7. Elquliti S, Alfalatah S, Alghamdi M, Alabdali Y, Alrowaily A (2016) Impact analysis for flooding area in Saudi Arabia. Int J Sci Tech Res Eng (IJSTRE) 1(2):200–220Google Scholar
  8. Garambois P, Larnier K, Roux H, Labat D, Dartus D (2014) Analysis of flash flood-triggering rainfall for a process-oriented hydrological model. Atmos Res 137(1):14–24CrossRefGoogle Scholar
  9. Jean C, Marco B, Eve G, Celine L, Davide Z, Isabelle R (2014) A space and time framework for analyzing human anticipation of flash floods. J Hydrol 482(1):14–24Google Scholar
  10. Jorge G, Jeffrey N, Larry R, Fabrice R, Hervé A (2009) A morpho-climatic instantaneous unit hydrograph model for urban catchments based on the kinematic wave approximation. J Hydrol 377(1):317–334Google Scholar
  11. Luís V, José P, Dirk S, Bárbara V (2014) Towards a decision support system for flood management in a river basin. In: 11th international conference on hydro informatics, HIC 2014, New York City, USAGoogle Scholar
  12. Marco B, Markus S, Lorenzo M, Francesco M, Matthias J (2014) Hydrogeomorphic response to extreme rainfall in headwater systems: flash floods and debris flows. J Hydrol 482(1):73–85Google Scholar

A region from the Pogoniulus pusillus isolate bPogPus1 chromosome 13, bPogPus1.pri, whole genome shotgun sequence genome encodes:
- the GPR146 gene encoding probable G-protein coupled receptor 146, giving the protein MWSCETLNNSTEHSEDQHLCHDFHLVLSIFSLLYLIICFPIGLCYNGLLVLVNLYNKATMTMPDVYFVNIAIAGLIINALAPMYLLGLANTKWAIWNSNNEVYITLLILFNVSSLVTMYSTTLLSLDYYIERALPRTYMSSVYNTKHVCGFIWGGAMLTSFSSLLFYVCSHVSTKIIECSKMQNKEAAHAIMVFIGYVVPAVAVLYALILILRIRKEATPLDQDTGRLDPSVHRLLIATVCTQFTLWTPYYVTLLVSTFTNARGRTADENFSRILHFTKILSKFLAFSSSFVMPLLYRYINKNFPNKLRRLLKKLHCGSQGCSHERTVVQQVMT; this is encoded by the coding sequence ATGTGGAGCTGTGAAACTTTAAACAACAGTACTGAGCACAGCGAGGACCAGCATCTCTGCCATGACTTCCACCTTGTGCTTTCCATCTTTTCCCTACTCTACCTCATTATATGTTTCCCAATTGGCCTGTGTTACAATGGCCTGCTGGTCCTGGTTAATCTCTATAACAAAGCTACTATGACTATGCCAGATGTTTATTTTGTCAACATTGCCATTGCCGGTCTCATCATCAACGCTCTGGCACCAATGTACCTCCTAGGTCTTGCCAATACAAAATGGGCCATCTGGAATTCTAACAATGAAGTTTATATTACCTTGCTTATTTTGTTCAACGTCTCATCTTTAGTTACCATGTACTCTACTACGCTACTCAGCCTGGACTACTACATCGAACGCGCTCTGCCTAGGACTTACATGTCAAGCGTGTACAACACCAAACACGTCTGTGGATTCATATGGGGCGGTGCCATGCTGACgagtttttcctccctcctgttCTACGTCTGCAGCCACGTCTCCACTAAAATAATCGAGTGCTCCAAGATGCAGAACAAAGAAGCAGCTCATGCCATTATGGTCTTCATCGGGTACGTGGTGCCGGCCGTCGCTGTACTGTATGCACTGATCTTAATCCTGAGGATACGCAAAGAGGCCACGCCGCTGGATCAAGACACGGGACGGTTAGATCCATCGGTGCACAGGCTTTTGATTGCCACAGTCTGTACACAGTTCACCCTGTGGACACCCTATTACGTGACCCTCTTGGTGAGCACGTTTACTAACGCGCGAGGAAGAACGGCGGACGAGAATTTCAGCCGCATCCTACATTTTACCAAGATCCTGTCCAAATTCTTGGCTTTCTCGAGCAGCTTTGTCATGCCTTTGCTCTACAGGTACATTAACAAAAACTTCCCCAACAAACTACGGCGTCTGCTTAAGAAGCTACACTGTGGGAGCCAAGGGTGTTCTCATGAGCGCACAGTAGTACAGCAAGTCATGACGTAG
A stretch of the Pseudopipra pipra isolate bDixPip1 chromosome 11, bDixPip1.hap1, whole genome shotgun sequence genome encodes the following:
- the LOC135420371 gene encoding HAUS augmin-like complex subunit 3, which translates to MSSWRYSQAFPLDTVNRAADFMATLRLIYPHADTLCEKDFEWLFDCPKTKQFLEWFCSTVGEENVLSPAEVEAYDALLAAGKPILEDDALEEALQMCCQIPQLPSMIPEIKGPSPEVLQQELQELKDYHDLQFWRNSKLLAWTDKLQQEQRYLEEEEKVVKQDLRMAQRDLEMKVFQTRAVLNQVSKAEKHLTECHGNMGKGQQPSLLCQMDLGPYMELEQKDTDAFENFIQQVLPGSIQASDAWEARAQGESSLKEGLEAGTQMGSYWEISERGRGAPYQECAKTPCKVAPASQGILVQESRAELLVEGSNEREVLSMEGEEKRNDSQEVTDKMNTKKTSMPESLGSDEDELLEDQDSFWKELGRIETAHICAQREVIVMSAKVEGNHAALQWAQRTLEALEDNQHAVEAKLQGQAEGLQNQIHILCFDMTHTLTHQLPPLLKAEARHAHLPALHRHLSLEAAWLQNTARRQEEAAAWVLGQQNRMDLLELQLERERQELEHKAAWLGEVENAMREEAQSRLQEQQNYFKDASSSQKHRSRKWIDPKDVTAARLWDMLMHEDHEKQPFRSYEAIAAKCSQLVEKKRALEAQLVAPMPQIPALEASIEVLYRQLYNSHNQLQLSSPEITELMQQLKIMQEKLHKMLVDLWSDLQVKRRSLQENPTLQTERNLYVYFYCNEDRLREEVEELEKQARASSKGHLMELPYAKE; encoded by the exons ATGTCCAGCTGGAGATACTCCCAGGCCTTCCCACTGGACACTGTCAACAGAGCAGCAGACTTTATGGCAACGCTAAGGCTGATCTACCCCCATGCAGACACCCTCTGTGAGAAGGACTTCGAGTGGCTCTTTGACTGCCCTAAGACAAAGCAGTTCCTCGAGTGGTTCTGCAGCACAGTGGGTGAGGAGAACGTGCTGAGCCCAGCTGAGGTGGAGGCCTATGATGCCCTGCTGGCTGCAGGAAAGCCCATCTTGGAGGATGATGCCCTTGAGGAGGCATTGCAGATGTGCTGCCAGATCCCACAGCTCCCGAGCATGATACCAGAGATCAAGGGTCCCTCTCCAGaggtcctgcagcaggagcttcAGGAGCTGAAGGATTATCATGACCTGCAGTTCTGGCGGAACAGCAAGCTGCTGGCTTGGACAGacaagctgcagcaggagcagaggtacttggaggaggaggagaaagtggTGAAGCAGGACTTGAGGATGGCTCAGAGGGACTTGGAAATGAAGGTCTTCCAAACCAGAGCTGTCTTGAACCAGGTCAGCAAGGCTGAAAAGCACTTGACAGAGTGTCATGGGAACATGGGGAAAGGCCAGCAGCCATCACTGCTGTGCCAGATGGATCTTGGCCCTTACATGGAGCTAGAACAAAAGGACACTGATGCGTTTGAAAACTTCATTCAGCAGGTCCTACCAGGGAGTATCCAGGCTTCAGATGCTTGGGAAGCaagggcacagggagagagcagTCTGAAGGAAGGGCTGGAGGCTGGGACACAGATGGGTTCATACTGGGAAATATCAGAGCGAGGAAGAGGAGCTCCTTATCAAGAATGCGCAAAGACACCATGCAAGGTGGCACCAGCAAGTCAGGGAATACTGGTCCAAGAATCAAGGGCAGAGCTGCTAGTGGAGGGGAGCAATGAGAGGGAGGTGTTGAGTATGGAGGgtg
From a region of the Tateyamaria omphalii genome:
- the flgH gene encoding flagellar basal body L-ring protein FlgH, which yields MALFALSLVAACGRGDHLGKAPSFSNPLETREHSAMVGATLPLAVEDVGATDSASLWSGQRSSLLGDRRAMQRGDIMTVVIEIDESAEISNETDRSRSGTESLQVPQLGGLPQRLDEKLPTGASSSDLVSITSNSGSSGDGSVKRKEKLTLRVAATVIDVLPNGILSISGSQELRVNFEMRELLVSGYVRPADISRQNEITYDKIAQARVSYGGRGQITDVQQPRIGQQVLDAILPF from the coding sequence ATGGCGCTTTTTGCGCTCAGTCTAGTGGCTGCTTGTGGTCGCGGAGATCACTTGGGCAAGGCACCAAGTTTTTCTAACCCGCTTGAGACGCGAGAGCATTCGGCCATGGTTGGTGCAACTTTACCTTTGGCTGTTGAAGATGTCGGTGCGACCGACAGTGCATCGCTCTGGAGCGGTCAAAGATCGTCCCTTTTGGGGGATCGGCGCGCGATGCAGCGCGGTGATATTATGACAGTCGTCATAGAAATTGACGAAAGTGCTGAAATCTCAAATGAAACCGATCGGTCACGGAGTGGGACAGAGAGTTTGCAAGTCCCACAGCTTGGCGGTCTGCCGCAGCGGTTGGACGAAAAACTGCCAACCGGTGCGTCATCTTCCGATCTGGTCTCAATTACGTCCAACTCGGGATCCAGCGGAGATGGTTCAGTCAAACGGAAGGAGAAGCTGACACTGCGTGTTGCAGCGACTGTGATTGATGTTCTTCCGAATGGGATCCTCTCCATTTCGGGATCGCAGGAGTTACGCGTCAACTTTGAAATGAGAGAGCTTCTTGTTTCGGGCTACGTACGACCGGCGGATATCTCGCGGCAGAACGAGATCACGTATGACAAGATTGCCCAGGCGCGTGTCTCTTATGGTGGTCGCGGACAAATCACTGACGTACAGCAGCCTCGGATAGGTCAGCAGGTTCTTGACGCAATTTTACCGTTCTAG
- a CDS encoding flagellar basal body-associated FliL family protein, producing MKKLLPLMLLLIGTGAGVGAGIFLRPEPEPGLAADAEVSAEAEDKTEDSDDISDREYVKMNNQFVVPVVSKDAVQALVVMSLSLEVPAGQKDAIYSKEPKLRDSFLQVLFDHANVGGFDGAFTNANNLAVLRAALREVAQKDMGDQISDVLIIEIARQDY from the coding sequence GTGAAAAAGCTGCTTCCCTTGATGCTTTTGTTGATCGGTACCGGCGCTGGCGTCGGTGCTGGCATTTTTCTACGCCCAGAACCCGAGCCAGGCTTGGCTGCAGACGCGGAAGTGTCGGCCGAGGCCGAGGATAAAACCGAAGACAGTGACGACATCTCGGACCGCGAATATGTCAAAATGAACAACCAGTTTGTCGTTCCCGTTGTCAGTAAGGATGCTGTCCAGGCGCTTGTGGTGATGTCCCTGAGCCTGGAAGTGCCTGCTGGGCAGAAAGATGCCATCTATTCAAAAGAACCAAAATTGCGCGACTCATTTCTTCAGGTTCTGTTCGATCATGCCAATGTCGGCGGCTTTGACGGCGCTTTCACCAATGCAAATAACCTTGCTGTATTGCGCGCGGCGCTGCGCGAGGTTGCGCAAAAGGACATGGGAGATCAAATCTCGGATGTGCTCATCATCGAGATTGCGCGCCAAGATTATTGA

13. Maruša Š, Jonathan G, Celine L, Pierre K, Mitja B, Nicholas C (2014) Analysis of flash flood parameters and human impacts in the US from 2006 to 2012. J Hydrol 482(1):11–21Google Scholar
  14. Murari P, Nelson J, Scharffenberg W (2009) Comparison of lumped and quasi distributed Clark runoff models using the SCS curve number equation. J Hydrol Eng 14(10):1098–1106CrossRefGoogle Scholar
  15. Pérez-Morales A, Gil-Guirado S, Olcina-Cantos J (2018) Housing bubbles and the increase of flood exposure. Failures in flood risk management on the Spanish south-eastern coast (1975–2013). J Flood Risk Manag 11(1):S302–S313CrossRefGoogle Scholar
  16. Sen Z (2008) Wadi hydrology. CRC Press, New YorkGoogle Scholar
  17. Shaheen H, Jayyousi1 A, Shadeed S, Jarrar A, (2005) Hydrograph estimation in semiarid regions using GIS supported GIUH model. In: Ninth international water technology conference, IWTC9, Sharm El-Sheikh, Egypt, pp 371–380Google Scholar
  18. Subyani A, Al-Modayan A (2011) Flood Analysis in Western Saudi Arabia. JAKU Earth Sci 22(2):17–36. Google Scholar
  19. US TDoT (US Texas Department of Transportation) (2009) Hydraulic design manualGoogle Scholar
  20. Youssef A, Pradhan B, Sefry S (2016) Flash flood susceptibility assessment in Jeddah city (Kingdom of Saudi Arabia) using bivariate and multivariate statistical models. Environ Earth Sci 75(1):12–22. CrossRefGoogle Scholar

Copyright information

© Springer Science+Business Media B.V., part of Springer Nature 2018

Authors and Affiliations

  1. 1.Department of Water and Water Structures Engineering, Faculty of EngineeringZagazig UniversityZagazigEgypt
  2. 2.Department of Environmental Engineering, Faculty of Civil EngineeringTechnical University of KošiceKošiceSlovakia

Personalised recommendations